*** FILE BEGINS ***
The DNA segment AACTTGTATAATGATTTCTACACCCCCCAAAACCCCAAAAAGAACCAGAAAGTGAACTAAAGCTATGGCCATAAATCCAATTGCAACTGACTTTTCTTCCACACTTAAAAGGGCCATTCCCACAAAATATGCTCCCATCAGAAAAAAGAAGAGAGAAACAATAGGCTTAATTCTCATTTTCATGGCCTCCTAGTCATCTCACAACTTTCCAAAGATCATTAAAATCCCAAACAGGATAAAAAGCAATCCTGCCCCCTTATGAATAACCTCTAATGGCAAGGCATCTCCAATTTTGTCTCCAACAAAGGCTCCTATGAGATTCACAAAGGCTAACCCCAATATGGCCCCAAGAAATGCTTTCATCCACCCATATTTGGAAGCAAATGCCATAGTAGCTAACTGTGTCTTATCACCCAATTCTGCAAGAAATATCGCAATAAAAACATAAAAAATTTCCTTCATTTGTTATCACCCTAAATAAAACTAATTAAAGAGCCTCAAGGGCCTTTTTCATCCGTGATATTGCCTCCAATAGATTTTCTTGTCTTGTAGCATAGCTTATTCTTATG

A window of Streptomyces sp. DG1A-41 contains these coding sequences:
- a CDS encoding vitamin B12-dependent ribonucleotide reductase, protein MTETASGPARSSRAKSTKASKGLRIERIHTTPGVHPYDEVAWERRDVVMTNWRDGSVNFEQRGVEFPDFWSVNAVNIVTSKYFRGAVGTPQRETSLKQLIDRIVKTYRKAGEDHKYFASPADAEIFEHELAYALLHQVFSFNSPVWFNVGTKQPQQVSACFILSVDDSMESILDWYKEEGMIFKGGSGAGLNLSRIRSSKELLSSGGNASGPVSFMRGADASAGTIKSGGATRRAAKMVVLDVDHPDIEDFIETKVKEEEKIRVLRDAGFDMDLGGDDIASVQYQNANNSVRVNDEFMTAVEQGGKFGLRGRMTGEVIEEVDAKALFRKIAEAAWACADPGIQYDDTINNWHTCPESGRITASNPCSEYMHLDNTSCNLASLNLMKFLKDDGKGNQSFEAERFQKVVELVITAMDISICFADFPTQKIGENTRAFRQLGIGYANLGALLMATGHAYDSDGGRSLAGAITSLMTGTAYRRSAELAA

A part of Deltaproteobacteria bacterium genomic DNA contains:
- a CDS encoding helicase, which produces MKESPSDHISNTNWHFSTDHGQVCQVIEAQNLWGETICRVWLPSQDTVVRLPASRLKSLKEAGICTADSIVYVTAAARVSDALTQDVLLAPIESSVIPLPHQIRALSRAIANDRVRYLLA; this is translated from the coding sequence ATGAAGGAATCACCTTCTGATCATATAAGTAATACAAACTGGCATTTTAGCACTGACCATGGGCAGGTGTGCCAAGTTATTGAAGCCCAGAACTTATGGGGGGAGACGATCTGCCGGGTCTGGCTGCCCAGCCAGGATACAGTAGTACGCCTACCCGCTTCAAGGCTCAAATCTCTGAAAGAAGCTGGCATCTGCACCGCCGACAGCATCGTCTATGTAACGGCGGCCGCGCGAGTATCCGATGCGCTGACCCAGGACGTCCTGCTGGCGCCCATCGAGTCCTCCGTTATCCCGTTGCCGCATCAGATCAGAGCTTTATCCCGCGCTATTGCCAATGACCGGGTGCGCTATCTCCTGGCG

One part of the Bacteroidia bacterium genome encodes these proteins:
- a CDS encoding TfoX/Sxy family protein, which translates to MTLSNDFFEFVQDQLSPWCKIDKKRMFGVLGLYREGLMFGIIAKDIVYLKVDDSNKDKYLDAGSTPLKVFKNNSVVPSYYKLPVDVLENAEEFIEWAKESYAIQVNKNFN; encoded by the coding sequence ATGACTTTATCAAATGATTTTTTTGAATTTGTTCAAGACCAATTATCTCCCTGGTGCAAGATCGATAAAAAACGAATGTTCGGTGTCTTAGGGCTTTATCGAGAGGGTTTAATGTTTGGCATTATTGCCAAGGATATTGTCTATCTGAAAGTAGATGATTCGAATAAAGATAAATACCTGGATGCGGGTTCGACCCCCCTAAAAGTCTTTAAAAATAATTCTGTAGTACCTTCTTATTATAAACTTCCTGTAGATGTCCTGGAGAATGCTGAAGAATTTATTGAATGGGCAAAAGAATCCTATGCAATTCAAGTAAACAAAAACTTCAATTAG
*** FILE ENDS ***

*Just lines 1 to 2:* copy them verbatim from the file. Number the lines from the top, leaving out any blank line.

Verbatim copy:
The DNA segment AACTTGTATAATGATTTCTACACCCCCCAAAACCCCAAAAAGAACCAGAAAGTGAACTAAAGCTATGGCCATAAATCCAATTGCAACTGACTTTTCTTCCACACTTAAAAGGGCCATTCCCACAAAATATGCTCCCATCAGAAAAAAGAAGAGAGAAACAATAGGCTTAATTCTCATTTTCATGGCCTCCTAGTCATCTCACAACTTTCCAAAGATCATTAAAATCCCAAACAGGATAAAAAGCAATCCTGCCCCCTTATGAATAACCTCTAATGGCAAGGCATCTCCAATTTTGTCTCCAACAAAGGCTCCTATGAGATTCACAAAGGCTAACCCCAATATGGCCCCAAGAAATGCTTTCATCCACCCATATTTGGAAGCAAATGCCATAGTAGCTAACTGTGTCTTATCACCCAATTCTGCAAGAAATATCGCAATAAAAACATAAAAAATTTCCTTCATTTGTTATCACCCTAAATAAAACTAATTAAAGAGCCTCAAGGGCCTTTTTCATCCGTGATATTGCCTCCAATAGATTTTCTTGTCTTGTAGCATAGCTTATTCTTATG

A window of Streptomyces sp. DG1A-41 contains these coding sequences: